By Anna Wechsel, Yoga Instructor

Photo by: lyn tally

Between Yoga and Pilates, you can reduce the occurrence, aggravation and symptoms of lower back pain. The work in Pilates strengthens the trunk muscles on the front and back of the body, providing a strong and stable ‘launch pad’ for all movement. The following information will guide you through several key aspects that you can bring into your practice/daily life to reduce discomfort, instead of contributing to the situation.

Common Forms of lower back pain:

-SI joint dysfunction

-Slipped/bulged disc

-Sciatica

-Lower back spasms due to hypertonic (extremely tight) muscles

-Trunk imbalances (tightness on one side and weak muscles on the other), the most extremely form being scoliosis, which often results in a rotational imbalance as well)

Whether your back discomfort comes from sitting at a desk, previous or current injury or even (heaven forbid) your yoga practice, here are some general guiding principles to keep in mind:

  1. Remember that moving faster or pushing farther does not equate to building strength or increasing flexibility. Instead, find balance between strength and flexibility by moving in and out of postures mindfully and with awareness.
  • Holding passive and active stretches for longer gets deeper into the meat of the muscles, reducing stress, strain and the potential for injury.
  • When practicing Pilates, focus more on the back of your body than the front.  If you are lying on a mat, think about anchoring your low back and pelvis to the mat rather than using your abdominals to do the ‘work’ of the exercise.
  1. Avoid the all-or-nothing mindset that you have to be in the fullest expression of a pose. This is likely the biggest contributing factor to lower back injury because the spine loses integrity. Instead, be mindful of standing and seated forward folds or postures that place the spine and lower back into precarious positions.
  • Use blocks, belts, blankets and modified expressions of postures in order to gain the most length and stability in the torso and lower back. A great example is seated forward folds. If you are noticing a rounding through your back or are pulling your head to your legs meanwhile the torso and abdomen are away from the thighs, use a belt around the feet and keep the spine lengthening by drawing the chest towards the feet.
  1. Think truck stability rather than simple core (abdominal) strength. Generally, the most effective way to use Pilates and Yoga for the purpose of alleviating any sort of pain is to start with stable movements that use a smaller (proximal) range of motion.  This allows the body to strengthen the deep core muscles properly, and then the foundation is set to build upon that.  Skipping these critical steps skews the ‘building’ process.  Imagine trying to build a house on a wobbly or crooked foundation – it’s very similar conceptually for your body.
  • We are three-dimensional structures and therefore it is important that we focus on strengthening the sides, back and front of the trunk (torso). Backbends not only strengthen the back muscles but help to build support in the front side of the body. Focusing on slight abdominal engagement during back bends helps to create length and space in the back. Twists are a great way of lengthening and strengthening the sides of the body. They work to create balance in both sides of the torso and spine. Building abdominal strength isn’t just done in Navasana (boat pose), but is something we can focus on throughout our practice. Next time you’re in Warrior one, think about drawing your hipbones towards one another and be aware of the engagement that this brings to the lower abdomen.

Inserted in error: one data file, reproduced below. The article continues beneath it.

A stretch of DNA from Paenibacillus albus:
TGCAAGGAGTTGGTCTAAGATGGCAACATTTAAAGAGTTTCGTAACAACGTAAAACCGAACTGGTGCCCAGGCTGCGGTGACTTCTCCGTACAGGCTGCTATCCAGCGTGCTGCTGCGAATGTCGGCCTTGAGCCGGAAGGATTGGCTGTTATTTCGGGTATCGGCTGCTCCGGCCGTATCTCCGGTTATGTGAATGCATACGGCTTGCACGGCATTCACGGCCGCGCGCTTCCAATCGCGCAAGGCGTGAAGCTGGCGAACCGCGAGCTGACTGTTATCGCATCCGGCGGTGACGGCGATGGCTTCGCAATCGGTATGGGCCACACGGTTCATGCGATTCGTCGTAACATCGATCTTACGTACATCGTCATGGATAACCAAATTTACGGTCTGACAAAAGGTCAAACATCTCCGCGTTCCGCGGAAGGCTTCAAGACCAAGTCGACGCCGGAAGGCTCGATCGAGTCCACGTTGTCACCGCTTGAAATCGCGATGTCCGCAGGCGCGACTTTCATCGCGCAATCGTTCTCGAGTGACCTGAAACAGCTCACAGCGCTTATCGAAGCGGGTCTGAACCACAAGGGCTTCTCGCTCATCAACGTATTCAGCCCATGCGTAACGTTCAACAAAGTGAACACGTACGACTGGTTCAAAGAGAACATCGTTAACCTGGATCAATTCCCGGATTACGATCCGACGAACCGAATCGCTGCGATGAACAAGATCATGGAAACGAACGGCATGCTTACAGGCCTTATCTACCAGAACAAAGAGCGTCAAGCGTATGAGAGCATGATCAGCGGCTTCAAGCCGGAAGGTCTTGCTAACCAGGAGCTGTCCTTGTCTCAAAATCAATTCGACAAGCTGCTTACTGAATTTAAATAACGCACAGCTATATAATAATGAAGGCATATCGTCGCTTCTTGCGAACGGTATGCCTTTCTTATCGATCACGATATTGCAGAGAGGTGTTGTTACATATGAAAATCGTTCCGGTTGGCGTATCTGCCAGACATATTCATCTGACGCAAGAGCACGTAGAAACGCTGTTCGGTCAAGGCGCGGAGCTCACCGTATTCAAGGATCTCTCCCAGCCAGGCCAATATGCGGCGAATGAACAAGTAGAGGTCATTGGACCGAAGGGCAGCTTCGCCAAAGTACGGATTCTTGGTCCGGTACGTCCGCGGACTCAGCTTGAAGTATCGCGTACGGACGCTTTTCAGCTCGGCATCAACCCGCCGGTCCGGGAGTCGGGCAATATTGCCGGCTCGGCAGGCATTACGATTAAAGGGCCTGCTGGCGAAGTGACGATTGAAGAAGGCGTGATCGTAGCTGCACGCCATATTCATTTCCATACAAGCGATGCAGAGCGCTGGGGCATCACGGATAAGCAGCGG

• When practicing Pilates, think about stabilizing the trunk and minimizing movement. Remember, Pilates work is about the trunk of the body in its entirety, not just the ‘abs’.
  1. Remember to breathe. When times get tough we hold our breath which creates tensions in the torso contributing to lower back discomfort. This is also a tendency when focusing on the external.
  • By focusing on your breath you are more aware of subtle feelings within the body. When our focus is on the internal that is when transformation occurs, the mind settles and we can prevent injury by being in tune with our bodies.

Yoga has many benefits – it is a science that provides therapeutic benefits both physically and mentally. For more information on these benefits, ask your teacher or try researching online (ie Yoga Journal).

Simple stretches/remedies to relieve discomfort:

Utthita Trikonasana/Triangle pose – Lengthens and strengthens the torso three-dimensionally

Cat/Cow stretches – Brings healthy flexion and extension to the spine & torso

Ardha Matsyendrasana/Seated half spinal twist – Lengthens and strengthens the torso, reduces imbalances three-dimensionally

Bhujangasana/Cobra pose – Massages back muscles, increases flexibility of upper back, maintains lumbar curve, which decreases pressure on discs in forward folds

Prasarita Padottanasana/Wide legged forward bend – Helps to decompress the spine and lengthens the body three-dimensionally

Soak in Epsom salts – Reduces inflammation, improving muscle and nerve functioning and eliminates harmful toxins

Check out Angela Von Engel for a range of great products that help to reduce stress and tense or aching muscles. Angela offers pure Epsom salts in 1kg or 5kg packages and her amazing Von Balm (sports muscle balm), which contains natural ingredients with soothing properties that provide pain relief and improve circulation to the symptomatic muscles.  Visithttp://angelavonengel.com/